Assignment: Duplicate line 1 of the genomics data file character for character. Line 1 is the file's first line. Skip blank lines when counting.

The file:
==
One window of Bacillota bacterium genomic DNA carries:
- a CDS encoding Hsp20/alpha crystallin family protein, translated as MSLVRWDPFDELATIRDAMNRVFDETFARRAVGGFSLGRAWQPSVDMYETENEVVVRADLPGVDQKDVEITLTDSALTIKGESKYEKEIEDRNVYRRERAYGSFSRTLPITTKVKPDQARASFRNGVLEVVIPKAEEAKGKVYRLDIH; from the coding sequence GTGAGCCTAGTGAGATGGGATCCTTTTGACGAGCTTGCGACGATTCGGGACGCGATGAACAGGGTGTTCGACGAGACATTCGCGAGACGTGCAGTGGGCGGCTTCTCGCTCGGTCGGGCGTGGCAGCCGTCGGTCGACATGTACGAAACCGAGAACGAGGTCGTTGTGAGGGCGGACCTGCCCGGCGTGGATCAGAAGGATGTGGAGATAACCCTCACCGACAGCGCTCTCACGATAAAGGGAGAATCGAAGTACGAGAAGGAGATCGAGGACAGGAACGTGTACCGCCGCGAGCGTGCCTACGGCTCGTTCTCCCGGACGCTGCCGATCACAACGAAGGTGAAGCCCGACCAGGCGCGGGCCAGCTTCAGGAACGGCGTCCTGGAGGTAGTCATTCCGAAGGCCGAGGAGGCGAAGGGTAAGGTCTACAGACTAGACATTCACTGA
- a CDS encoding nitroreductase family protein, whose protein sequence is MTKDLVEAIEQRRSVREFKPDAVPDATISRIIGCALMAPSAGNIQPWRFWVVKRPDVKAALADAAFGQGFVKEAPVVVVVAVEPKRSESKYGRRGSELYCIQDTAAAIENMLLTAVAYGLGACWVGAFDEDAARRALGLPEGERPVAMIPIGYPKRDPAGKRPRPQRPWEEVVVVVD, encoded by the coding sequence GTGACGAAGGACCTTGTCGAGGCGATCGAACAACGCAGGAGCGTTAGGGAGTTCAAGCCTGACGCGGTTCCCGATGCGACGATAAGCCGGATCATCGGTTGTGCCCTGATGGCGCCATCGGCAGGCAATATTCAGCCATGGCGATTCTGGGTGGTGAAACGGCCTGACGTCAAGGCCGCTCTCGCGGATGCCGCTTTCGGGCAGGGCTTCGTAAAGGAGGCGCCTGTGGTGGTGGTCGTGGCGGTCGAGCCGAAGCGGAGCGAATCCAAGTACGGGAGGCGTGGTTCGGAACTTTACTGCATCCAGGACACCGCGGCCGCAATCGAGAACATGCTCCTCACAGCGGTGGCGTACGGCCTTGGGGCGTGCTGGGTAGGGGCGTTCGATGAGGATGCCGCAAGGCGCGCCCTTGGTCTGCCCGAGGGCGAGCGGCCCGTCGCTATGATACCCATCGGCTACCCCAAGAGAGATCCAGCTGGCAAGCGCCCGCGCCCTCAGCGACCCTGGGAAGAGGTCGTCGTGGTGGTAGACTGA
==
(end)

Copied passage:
One window of Bacillota bacterium genomic DNA carries: